Fortnightly Roma news review: October 1-14

By Bernard Rorke

The good news for the first two weeks of October was an ERRC victory in a Macedonian court over the rights of Roma to leave their own country. One of the successful litigants, Seanad Asan said “The day when I found out about our travel ban, I felt like a stranger in the country where I was born. This would not have happened to me if I was not Roma.” Let’s hope this victory makes Seanad feel more secure, and dissuades any further ethnic profiling on the border. For a review of what else cropped up in the media in the last fortnight, read on and follow the hyperlinks below.

October 1. The Prague Monitor reported that Cenek Ruzicka, head of the Czech committee for compensation of the Roma Holocaust, received the Artis Bohemiae Amicis prize for his efforts to remove a pig farm from the former wartime Lety forced labour camp for Roma in south Bohemia from Culture Minister Daniel Herman.

October 1. During the decades of transportation between England and Australia about 60 convicts were Roma. Among them was James Squire, who arrived on the First Fleet in 1788 and went on to become the colony’s first brewer. Another interesting fact is that today, the approximately 14,000 Roma who live in Western Australia, mainly originate from Macedonia. For more background on Roma ‘down under’ read Mandy Sawyer author of Australian Gypsies: Their Secret History (NewSouth), which came out on the second of October.

October 2. Police dismiss two criminal reports filed by ROMEA involving racist Facebook comments as unproblematic from a criminal law perspective. The first read: "I have decided to take justice into my own hands before I die. Yes, it will be two little Romani children." The second:  "Repulsive, useless black filth, aggressive from the time they're young... Let's be racists, we really do not need this!!!!"

October 4. Studies show suicide rates among the Traveller community are six times higher than in the settled population, accounting for at least 11pc of all deaths in Ireland. The shame and stigma of admitting a mental health problem is driving members of the travelling community to suicide.

October 5. Hungary’s supreme court upheld a ruling to abolish school segregation in the town of Kaposvár. Chance For Children Foundation lawyer, Adél Kegye, described the Curia’s ruling as unique in the whole of Europe because it is the first such ruling in the continent that orders the complex desegregation of a school. 

October 6. The Kharkiv Human Rights Protection Group (KhPG) reported that an Odesa court has reinstated the criminal proceedings initiated over police failure to protect Roma during last year’s pogrom in Loshchynivka, Ukraine.

October 9. YouGov/Traveller Times survey of UK parents lays bare the shocking level of prejudice still facing Gypsy and Traveller people in Great Britain. Only four out of ten parents would be happy for their child go to the home of a child who is a Gypsy/Traveller for a play date and over one in four adults said they would be unhappy with a close relative having a long-term relationship with a Gypsy/Traveller.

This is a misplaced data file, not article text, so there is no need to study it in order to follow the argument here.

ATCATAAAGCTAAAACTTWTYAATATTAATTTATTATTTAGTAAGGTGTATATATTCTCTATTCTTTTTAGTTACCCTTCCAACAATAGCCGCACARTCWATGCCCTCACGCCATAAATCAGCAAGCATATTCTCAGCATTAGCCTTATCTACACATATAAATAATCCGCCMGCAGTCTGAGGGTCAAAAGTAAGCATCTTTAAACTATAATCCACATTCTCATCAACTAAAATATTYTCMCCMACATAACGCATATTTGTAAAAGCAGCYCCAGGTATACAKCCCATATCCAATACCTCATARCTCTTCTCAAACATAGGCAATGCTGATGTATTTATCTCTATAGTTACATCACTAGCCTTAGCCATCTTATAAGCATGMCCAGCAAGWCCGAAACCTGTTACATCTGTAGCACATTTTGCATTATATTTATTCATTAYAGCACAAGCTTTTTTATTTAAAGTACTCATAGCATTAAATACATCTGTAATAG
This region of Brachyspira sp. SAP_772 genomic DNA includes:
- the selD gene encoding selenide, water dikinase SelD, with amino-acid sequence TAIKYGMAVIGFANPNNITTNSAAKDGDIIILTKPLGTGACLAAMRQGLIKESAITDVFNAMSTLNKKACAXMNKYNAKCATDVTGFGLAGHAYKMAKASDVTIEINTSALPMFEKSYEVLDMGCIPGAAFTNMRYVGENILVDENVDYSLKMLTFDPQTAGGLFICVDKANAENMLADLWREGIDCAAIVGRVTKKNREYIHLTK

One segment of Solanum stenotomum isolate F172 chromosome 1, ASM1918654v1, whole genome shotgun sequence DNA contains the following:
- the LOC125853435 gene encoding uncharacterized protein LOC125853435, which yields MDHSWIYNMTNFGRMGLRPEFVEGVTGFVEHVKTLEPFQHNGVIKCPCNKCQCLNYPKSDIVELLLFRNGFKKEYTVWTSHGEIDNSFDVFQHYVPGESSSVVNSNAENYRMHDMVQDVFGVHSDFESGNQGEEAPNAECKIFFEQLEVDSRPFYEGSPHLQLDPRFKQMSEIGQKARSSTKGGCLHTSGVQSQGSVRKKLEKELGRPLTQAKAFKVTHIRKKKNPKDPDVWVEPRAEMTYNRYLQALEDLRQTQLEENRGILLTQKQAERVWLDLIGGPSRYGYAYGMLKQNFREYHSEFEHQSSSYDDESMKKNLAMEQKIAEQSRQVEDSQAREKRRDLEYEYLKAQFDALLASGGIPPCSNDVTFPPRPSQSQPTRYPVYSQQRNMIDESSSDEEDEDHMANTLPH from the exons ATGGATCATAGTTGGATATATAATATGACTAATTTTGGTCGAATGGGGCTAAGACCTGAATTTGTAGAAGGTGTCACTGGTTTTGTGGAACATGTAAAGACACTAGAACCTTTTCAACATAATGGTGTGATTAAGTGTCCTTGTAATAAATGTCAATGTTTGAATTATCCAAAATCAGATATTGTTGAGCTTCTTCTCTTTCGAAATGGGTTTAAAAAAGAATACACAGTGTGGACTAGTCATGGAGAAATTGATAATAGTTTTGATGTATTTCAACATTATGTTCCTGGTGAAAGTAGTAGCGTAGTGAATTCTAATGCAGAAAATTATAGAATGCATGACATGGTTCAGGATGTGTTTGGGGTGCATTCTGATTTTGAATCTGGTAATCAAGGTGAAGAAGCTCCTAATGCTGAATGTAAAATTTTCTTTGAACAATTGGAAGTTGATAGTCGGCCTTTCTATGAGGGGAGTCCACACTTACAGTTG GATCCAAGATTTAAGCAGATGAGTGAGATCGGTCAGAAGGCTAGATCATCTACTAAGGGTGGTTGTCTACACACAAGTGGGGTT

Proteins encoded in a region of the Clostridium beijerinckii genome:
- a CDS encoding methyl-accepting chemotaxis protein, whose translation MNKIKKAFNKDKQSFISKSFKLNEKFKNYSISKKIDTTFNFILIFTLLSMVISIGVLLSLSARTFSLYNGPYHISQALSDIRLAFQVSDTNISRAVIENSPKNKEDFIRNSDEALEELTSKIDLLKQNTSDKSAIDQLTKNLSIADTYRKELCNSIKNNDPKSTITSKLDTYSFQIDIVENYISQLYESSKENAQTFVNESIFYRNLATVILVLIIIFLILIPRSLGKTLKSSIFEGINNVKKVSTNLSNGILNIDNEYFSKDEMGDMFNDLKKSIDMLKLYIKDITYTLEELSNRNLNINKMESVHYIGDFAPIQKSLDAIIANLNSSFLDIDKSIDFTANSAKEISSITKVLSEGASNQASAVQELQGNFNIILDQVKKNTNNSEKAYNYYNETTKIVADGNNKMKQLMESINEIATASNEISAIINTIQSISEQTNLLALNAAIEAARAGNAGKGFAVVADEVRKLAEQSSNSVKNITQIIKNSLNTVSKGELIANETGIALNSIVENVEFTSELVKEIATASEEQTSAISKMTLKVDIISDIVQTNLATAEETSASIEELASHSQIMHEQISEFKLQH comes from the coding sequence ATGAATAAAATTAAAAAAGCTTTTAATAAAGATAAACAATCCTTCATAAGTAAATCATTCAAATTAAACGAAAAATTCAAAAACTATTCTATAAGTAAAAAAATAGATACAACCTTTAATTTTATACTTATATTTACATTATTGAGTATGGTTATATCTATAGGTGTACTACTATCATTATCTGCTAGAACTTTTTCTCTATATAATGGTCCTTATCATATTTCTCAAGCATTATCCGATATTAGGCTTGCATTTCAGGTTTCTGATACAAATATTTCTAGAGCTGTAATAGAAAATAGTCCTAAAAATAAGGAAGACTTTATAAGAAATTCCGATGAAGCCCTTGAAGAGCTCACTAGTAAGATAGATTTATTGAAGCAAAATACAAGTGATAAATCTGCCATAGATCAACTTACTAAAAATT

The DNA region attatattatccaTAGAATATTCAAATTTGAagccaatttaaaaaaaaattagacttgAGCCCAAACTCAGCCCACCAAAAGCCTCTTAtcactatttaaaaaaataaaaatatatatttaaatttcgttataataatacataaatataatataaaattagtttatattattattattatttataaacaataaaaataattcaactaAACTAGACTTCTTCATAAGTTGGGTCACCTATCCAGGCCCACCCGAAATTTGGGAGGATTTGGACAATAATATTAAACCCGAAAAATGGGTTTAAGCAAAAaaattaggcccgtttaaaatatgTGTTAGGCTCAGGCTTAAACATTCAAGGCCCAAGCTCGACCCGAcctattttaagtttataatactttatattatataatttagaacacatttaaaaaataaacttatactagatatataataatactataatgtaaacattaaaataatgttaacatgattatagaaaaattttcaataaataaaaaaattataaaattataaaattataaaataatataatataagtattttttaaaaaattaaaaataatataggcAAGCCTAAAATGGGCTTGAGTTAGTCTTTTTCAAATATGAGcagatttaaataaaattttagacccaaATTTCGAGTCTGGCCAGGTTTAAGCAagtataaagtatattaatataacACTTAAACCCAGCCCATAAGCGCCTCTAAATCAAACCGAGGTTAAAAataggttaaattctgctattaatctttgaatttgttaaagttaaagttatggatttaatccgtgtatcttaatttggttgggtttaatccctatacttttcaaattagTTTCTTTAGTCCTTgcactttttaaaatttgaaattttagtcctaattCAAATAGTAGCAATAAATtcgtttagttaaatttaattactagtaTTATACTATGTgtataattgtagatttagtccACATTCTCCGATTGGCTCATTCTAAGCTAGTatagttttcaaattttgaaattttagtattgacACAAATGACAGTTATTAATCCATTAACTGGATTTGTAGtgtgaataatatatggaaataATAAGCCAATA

October 10. The UK Department for Education is to launch an external review into the links between pupil ethnicity and exclusions, focusing on “disproportionate” exclusion rates among some ethnic groups. Pupils from Irish traveller or Roma/gypsy backgrounds have the highest rate of exclusions of any ethnic group, at 0.49 per cent and 0.33 per cent respectively.

October 10. On this day in 1944, 800 Romani children, including more than a hundred boys between 9 and 14-years-old were systematically murdered by the Nazis in Auschwitz.

October 11. Head of Czech online portal ROMEA discusses antigypsyism: “I'm not Romani, but my girlfriend is, and we have two children together. … My girlfriend is a trained nurse, she works in that field, and her experience is that people spit on her when she takes the metro. We also had a problem with finding an apartment. Sometimes these things happen to us. In addition, people have threatened to kill my children, but the Czech Police were unable to apprehend the people who made those threats, so they shelved my complaint.”

October 11. The last acceptable form of racism? British Labour MP John Speller stated in Parliament: “Does my honourable friend accept that the public view of the community will continue to be shaped by the appalling behaviour of the minority, who bring absolute chaos to their own communities.” Cassie Marie MacDonagh writes in the Guardian, that “the discrimination I suffered at school shows no sign of dying out.”

October 11. Budapest: Hungarian State Railways scupper plans by Roma activists to place a plaque commemorating Roma leader Béla Puczi. In Marosvásárhely (Târgu Mureș), a Romanian city in Transylvania, Puczi heroically led an armed group of Roma to protect ethnic Hungarians and repel a far-right Romanian mob, preventing deaths and injury, back in 1991

October 12. A Romani family escaped unhurt following shocking machine-gun attack on their family home in the Slovak town of Pohronská Polhora.  Police officers have already arrested suspects for the drive-by shooting.

October 12. A Czech Internet parody about Roma getting free butter shared by more than 3,000 gullible people, sparks hateful threats against the Czech Government and Romani people.

October 14. Check out ROMEA’s interview with David Tišer, LGBT and Roma rights activist who is running in 13th place on the Prague list of the Green Party in the upcoming parliamentary elections.

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